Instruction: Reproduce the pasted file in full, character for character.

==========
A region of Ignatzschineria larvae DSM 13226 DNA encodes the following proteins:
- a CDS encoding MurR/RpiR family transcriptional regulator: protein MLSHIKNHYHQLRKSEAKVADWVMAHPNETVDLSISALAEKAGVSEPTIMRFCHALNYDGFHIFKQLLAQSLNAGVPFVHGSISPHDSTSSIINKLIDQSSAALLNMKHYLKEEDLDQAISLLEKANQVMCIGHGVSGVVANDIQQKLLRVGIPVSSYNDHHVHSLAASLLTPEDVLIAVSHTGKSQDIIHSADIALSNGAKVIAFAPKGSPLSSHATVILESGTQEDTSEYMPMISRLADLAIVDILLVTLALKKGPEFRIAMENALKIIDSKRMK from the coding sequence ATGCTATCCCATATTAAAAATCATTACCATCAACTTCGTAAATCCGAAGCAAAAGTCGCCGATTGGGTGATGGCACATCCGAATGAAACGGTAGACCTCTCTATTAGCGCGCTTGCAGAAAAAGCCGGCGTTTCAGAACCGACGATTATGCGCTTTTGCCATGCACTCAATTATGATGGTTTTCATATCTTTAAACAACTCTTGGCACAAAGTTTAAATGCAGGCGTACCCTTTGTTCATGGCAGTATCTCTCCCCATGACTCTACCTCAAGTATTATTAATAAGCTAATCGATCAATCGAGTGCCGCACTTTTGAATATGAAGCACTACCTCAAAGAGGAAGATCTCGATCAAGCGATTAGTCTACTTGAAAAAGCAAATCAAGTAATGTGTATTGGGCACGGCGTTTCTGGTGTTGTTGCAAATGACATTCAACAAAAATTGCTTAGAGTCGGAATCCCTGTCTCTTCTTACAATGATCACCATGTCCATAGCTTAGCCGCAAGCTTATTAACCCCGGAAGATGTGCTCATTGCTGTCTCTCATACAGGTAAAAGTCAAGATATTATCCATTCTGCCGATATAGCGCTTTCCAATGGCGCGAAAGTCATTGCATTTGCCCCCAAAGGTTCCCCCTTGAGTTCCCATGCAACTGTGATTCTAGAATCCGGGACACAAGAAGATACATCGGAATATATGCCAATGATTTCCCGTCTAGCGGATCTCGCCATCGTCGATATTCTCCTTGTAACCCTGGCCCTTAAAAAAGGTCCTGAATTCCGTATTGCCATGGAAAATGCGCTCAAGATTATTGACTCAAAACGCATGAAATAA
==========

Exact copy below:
A region of Ignatzschineria larvae DSM 13226 DNA encodes the following proteins:
- a CDS encoding MurR/RpiR family transcriptional regulator: protein MLSHIKNHYHQLRKSEAKVADWVMAHPNETVDLSISALAEKAGVSEPTIMRFCHALNYDGFHIFKQLLAQSLNAGVPFVHGSISPHDSTSSIINKLIDQSSAALLNMKHYLKEEDLDQAISLLEKANQVMCIGHGVSGVVANDIQQKLLRVGIPVSSYNDHHVHSLAASLLTPEDVLIAVSHTGKSQDIIHSADIALSNGAKVIAFAPKGSPLSSHATVILESGTQEDTSEYMPMISRLADLAIVDILLVTLALKKGPEFRIAMENALKIIDSKRMK from the coding sequence ATGCTATCCCATATTAAAAATCATTACCATCAACTTCGTAAATCCGAAGCAAAAGTCGCCGATTGGGTGATGGCACATCCGAATGAAACGGTAGACCTCTCTATTAGCGCGCTTGCAGAAAAAGCCGGCGTTTCAGAACCGACGATTATGCGCTTTTGCCATGCACTCAATTATGATGGTTTTCATATCTTTAAACAACTCTTGGCACAAAGTTTAAATGCAGGCGTACCCTTTGTTCATGGCAGTATCTCTCCCCATGACTCTACCTCAAGTATTATTAATAAGCTAATCGATCAATCGAGTGCCGCACTTTTGAATATGAAGCACTACCTCAAAGAGGAAGATCTCGATCAAGCGATTAGTCTACTTGAAAAAGCAAATCAAGTAATGTGTATTGGGCACGGCGTTTCTGGTGTTGTTGCAAATGACATTCAACAAAAATTGCTTAGAGTCGGAATCCCTGTCTCTTCTTACAATGATCACCATGTCCATAGCTTAGCCGCAAGCTTATTAACCCCGGAAGATGTGCTCATTGCTGTCTCTCATACAGGTAAAAGTCAAGATATTATCCATTCTGCCGATATAGCGCTTTCCAATGGCGCGAAAGTCATTGCATTTGCCCCCAAAGGTTCCCCCTTGAGTTCCCATGCAACTGTGATTCTAGAATCCGGGACACAAGAAGATACATCGGAATATATGCCAATGATTTCCCGTCTAGCGGATCTCGCCATCGTCGATATTCTCCTTGTAACCCTGGCCCTTAAAAAAGGTCCTGAATTCCGTATTGCCATGGAAAATGCGCTCAAGATTATTGACTCAAAACGCATGAAATAA